Recently, I’d been working on a file-importing feature for a client. They had described to me how they expected to receive their data, clean it, and import it—just like they did with an existing tool.
I implemented the feature and got it working on my own computer, so I moved the new code to the test server. I tested it out on the test server with a sample input file I’d made following the process they described.
I documented the steps for testing the file import, with commands and possible outputs. With these steps documented and the feature working on the test server, I invited our client team to test it out. I did not send them my test files, since in the end, they would need to produce the input files themselves, and I wanted them to test the whole process.
A Long-Distance Problem
My clients walked through the test instructions, and the data failed to import.
More specifically, the program I had written was trying to process null characters that—according to our process and what we knew—should not have been in the input files. My clients sent me the files that failed, and I could reproduce the problem with those files. I downloaded software, so that I could replicate their process to create an input file, and I gave them a simpler set of instructions. I was confident it would work, because I’d replicated their process based on what I knew, and I’d tested on my own machine and on the test server.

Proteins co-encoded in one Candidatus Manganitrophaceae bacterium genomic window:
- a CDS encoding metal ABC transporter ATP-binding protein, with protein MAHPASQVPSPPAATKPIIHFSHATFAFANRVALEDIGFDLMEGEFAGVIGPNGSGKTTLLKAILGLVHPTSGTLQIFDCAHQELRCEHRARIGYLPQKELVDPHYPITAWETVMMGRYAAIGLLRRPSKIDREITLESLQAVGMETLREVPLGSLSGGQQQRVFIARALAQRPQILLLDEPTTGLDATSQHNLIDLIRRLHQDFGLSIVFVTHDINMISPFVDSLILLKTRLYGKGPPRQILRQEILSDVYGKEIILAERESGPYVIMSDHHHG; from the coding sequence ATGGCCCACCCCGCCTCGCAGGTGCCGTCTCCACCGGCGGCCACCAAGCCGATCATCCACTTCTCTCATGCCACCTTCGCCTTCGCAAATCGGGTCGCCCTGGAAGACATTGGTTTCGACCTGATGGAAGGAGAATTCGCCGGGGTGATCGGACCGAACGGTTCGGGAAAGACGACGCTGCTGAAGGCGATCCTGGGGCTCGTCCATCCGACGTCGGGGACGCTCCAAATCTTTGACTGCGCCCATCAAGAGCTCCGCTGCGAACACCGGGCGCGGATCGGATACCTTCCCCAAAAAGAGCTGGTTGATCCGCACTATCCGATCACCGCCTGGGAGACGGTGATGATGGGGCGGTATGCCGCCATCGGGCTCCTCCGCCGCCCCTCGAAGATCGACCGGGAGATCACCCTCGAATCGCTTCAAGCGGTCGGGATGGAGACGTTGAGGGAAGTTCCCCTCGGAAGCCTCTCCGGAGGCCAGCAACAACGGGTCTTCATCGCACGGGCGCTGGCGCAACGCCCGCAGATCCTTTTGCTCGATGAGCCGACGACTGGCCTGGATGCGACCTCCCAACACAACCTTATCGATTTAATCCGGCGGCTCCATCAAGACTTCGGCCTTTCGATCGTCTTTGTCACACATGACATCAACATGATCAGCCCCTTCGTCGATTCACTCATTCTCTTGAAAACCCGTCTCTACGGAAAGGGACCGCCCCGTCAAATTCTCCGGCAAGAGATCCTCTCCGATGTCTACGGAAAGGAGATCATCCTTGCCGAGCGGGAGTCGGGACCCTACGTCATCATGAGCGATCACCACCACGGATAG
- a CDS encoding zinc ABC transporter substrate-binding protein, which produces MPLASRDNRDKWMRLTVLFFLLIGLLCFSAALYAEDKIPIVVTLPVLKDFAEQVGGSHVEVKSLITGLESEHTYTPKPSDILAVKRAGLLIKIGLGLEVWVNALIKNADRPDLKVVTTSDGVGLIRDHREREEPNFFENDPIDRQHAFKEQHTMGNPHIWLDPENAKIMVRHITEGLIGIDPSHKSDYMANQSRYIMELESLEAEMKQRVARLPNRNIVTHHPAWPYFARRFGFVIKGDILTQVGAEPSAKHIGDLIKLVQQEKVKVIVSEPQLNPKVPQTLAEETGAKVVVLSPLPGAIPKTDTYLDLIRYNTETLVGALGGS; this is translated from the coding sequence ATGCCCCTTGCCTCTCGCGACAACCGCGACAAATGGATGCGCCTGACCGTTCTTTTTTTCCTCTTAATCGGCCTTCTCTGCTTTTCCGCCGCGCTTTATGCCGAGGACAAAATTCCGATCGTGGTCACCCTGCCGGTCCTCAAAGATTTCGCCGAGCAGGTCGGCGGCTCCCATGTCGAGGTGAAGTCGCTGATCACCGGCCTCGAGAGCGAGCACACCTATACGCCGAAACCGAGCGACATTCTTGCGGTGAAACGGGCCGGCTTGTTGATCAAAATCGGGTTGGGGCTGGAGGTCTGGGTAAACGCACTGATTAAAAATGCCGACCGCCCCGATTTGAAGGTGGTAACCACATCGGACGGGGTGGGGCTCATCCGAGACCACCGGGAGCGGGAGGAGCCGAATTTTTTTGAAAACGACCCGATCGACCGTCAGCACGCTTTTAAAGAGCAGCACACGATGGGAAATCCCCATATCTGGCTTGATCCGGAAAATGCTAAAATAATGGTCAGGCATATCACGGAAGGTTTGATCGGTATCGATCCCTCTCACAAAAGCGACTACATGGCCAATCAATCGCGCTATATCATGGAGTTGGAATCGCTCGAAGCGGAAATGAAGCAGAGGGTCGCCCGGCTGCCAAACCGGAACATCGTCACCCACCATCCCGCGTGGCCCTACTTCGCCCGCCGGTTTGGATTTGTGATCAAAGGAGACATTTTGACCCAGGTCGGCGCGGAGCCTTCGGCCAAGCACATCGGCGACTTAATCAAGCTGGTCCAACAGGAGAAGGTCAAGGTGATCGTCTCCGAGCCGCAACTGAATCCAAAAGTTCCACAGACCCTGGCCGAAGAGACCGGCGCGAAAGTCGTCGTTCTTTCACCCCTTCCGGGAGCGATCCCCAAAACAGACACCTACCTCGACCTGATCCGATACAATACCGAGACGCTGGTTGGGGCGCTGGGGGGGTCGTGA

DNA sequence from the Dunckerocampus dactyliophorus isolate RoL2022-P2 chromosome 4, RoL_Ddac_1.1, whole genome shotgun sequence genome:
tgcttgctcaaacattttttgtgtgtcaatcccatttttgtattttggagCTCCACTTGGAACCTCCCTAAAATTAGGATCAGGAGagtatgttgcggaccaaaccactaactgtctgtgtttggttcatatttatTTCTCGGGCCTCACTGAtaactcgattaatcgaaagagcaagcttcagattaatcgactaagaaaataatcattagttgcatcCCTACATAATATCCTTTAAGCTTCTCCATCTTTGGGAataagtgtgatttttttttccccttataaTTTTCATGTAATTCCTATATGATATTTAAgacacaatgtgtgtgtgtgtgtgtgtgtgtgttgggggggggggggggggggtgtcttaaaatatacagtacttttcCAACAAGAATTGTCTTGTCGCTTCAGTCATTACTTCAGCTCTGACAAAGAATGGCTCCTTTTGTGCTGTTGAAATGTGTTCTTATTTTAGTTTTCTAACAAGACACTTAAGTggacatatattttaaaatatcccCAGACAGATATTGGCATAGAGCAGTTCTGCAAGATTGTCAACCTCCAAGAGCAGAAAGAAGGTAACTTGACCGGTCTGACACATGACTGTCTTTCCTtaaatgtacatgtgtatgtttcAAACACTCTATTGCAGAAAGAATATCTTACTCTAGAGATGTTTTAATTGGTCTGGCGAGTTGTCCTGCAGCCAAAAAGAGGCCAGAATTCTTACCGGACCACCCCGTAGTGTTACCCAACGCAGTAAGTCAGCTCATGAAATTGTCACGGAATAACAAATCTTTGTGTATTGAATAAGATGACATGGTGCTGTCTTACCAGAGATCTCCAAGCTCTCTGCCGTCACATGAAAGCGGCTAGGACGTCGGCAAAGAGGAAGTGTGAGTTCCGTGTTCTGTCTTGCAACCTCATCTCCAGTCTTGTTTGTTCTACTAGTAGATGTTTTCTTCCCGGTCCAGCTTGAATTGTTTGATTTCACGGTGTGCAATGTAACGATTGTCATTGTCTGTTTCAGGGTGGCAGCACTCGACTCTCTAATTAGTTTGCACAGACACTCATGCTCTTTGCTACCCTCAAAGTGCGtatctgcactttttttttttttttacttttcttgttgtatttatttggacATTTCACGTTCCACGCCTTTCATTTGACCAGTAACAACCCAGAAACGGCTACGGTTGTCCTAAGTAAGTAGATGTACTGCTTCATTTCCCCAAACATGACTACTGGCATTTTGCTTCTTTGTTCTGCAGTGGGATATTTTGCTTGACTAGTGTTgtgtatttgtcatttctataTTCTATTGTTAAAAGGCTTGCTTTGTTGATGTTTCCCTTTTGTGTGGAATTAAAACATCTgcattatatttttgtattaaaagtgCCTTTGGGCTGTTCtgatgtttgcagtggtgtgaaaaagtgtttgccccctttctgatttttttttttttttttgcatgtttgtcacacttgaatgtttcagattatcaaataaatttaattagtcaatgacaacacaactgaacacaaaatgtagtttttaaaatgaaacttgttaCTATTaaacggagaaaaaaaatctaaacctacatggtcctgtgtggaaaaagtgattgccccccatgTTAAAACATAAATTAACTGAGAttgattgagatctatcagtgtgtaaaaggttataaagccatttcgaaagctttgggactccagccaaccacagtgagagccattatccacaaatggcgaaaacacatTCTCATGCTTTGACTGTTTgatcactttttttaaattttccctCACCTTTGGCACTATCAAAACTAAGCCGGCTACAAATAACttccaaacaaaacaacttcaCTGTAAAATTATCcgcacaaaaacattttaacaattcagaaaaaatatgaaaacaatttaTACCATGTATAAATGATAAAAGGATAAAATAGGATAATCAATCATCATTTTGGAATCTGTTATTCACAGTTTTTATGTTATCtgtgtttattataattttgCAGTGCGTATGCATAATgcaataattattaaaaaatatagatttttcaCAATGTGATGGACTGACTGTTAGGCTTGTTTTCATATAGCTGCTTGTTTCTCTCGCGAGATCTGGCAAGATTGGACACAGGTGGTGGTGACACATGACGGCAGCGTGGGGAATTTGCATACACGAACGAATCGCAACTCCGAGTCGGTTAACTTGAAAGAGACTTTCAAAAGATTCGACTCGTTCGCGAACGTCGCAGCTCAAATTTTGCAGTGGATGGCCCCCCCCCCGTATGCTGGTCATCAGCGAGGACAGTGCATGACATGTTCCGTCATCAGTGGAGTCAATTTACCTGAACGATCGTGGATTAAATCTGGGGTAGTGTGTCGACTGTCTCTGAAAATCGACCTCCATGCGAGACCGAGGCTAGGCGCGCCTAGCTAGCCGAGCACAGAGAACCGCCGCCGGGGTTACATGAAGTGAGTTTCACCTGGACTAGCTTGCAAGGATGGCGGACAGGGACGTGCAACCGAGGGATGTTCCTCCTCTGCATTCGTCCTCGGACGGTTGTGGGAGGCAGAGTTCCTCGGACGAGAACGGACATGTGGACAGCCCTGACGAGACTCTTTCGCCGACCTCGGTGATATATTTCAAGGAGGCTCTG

Nope. They still had the same error. What could it be?
A Solution through Screen Sharing
File encodings are a big deal in file importing. I learned more about file encodings. Could it be that our machines differed in “endianness?” Should I dig farther down into what bytes were in the input files?
I could have gone that route—a techie, computer-geek route of looking for problems and their solutions closer and closer to the hardware. Instead, I decided to screen share with my clients while they walked me through an existing import process that worked for them. I replicated this process, and then screen-shared when we tested the new process.
Ta-dah! It worked. Screen sharing took out a minor glitch in our communication about the steps they were taking to prepare their input files. Thirty minutes after our screen sharing session, everything was working.
Why didn’t I screen-share before? Well, our conversations before had been reasonable, and we all thought we understood one another. Screen sharing can be a little stressful on a remote team where people have never met. Screen sharing while typing in the command line and looking in databases has another level of stress where people in technical roles (including me!) are nervous about messing up and looking stupid.
Luckily my client and I got over that, worked together, and laughed (and cheered) when we got it working. We were on the same team.
A Human Take-away
Without screen sharing with the human who was using the code I was writing, I might have wasted hours of our client’s time and created unmeasurable frustration going after technical problems that didn’t exist.
Atomic Object prides itself on having developers work closely with our clients. In fact, all developers have the title “Software Developer and Consultant.”
This learning experience put the “consultant” in my job title.